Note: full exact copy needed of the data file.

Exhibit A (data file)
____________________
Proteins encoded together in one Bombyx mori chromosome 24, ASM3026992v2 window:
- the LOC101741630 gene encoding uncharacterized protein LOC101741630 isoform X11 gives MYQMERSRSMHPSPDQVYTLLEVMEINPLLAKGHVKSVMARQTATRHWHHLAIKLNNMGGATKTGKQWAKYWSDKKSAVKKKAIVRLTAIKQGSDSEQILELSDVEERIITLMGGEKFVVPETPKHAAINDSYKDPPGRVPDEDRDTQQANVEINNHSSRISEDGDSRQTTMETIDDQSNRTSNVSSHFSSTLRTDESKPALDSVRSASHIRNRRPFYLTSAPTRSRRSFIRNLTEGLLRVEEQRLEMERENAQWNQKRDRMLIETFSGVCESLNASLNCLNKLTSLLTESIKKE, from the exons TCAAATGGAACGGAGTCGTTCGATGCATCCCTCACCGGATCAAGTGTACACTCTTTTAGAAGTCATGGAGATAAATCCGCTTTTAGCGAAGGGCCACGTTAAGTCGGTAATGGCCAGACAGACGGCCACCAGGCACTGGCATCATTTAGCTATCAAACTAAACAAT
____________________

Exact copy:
Proteins encoded together in one Bombyx mori chromosome 24, ASM3026992v2 window:
- the LOC101741630 gene encoding uncharacterized protein LOC101741630 isoform X11 gives MYQMERSRSMHPSPDQVYTLLEVMEINPLLAKGHVKSVMARQTATRHWHHLAIKLNNMGGATKTGKQWAKYWSDKKSAVKKKAIVRLTAIKQGSDSEQILELSDVEERIITLMGGEKFVVPETPKHAAINDSYKDPPGRVPDEDRDTQQANVEINNHSSRISEDGDSRQTTMETIDDQSNRTSNVSSHFSSTLRTDESKPALDSVRSASHIRNRRPFYLTSAPTRSRRSFIRNLTEGLLRVEEQRLEMERENAQWNQKRDRMLIETFSGVCESLNASLNCLNKLTSLLTESIKKE, from the exons TCAAATGGAACGGAGTCGTTCGATGCATCCCTCACCGGATCAAGTGTACACTCTTTTAGAAGTCATGGAGATAAATCCGCTTTTAGCGAAGGGCCACGTTAAGTCGGTAATGGCCAGACAGACGGCCACCAGGCACTGGCATCATTTAGCTATCAAACTAAACAAT